The need to elevate political rhetoric and to better inform our grief

I find in my grieving over the senseless loss of human life and vitality at the hands of the Arizona madman a sad recognition that it will be used endlessly for political purposes. It is inevitable and has already been taken to ridiculous levels.

This is not to say that I like the coarseness of today’s political rhetoric, or really of most public discourse. I find it repulsive and I wish for more civility and constructive, artful public debate without the ad hominen attacks and unhelpful exaggerations. 

I just do not believe we should politicize the actions of a mentally unstable young man whose only philosophy seems to be nihilism, if he has the mental capacity to have any philosophy. 

Reviewing a list of political assassination attempts in our history, it is revealing that most of assailants were not motivated by political philosophy but by the lack of one. Anarchists and the mentally ill. 

Michael Gerson wrote in The Washington Post:

A killer such as John Wilkes Booth represented a conspiracy and a cause. He was shot to repudiate an idea. A would-be assassin such as John Hinckley symbolizes little more than the sad incapacity of a single mind. Based on current evidence, Loughner more closely resembles Hinckley. Yet he is different in some respects. The alleged Arizona killer shows signs of psychosis. But he also seems to have contributed to his own corruption by dabbling in moral nihilism, conspiracy theories and other drugs. In the absence of organic disease, it is possible for a man or woman to gradually destroy their character and conscience. The voice in Loughner’s head may have been his own. This does not have a crude political application.

It would be foolish to clam that rhetoric is not a precursor to acts of violence, for it defies our own experiences and observations. Name calling among youngsters can result in childish pushes and slaps. Disrespectful words among hot-blooded teens can lead to fisticuffs or gunfire. Persuasive words by public figures about the danger of a group of people or the unworthiness of a racial, ethnic, regional, religious, or gender group can rouse a mob to violent action or provide rationale to an individual to spit in someone’s face or worse.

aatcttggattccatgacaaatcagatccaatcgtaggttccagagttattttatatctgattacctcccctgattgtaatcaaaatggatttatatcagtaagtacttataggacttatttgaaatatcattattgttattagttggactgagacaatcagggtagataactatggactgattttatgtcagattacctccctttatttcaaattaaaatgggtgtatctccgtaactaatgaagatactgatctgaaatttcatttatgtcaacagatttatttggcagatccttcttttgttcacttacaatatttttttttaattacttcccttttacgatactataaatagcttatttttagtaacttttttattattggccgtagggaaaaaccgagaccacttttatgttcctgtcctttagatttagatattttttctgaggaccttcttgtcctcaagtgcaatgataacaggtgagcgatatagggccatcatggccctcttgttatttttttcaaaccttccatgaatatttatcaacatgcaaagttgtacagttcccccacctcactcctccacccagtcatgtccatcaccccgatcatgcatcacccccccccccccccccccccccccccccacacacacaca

Can a madman take artless political imagery and act on it. Sure. But he could also think he’s Batman and throw someone off a building. Shall we ban comic books?

Of course words have meaning and hateful words can lead to violence. But we should not and cannot find the mortar for all horrendous acts of violence in political rhetoric. Much of today’s political rhetoric isn’t hateful; it’s unimaginative. Politicians reverting to hackneyed ideological attacks are like comics reverting to age-old sexual humor. Can’t they find some new material?

The majority of Americans see the act of violence in Tucson as random, not political, according to Rasmussen.

If you want to see visceral, hateful rhetoric, look at the comments at the end popular blog posts, particularly if they deal with hot button topics such as Sarah Palin or global warming. There’s plenty of hate among us.  We should not encourage it, foster it, or dismiss it. But politicizing public tragedy is not the way to deal with it. The evil and empty hostility of human hearts cannot be altered by politics, but by the grace of God. On this day, that should inform our grief.

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About Jim Jewell

I am a writer and consultant on faith and public life, active for many years in management and communications in the evangelical community. I now work as the director of the nonprofit practice at The Valcort Group (www.valcort.com). Everything on this blog, however, is my personal opinion and is not read or approved before it is posted. Opinions, conclusions and other information expressed here do not necessarily reflect the views of Valcort.
This entry was posted in American History, Culture, Jim Jewell, Philosophy, Politics and tagged , , , , , . Bookmark the permalink.

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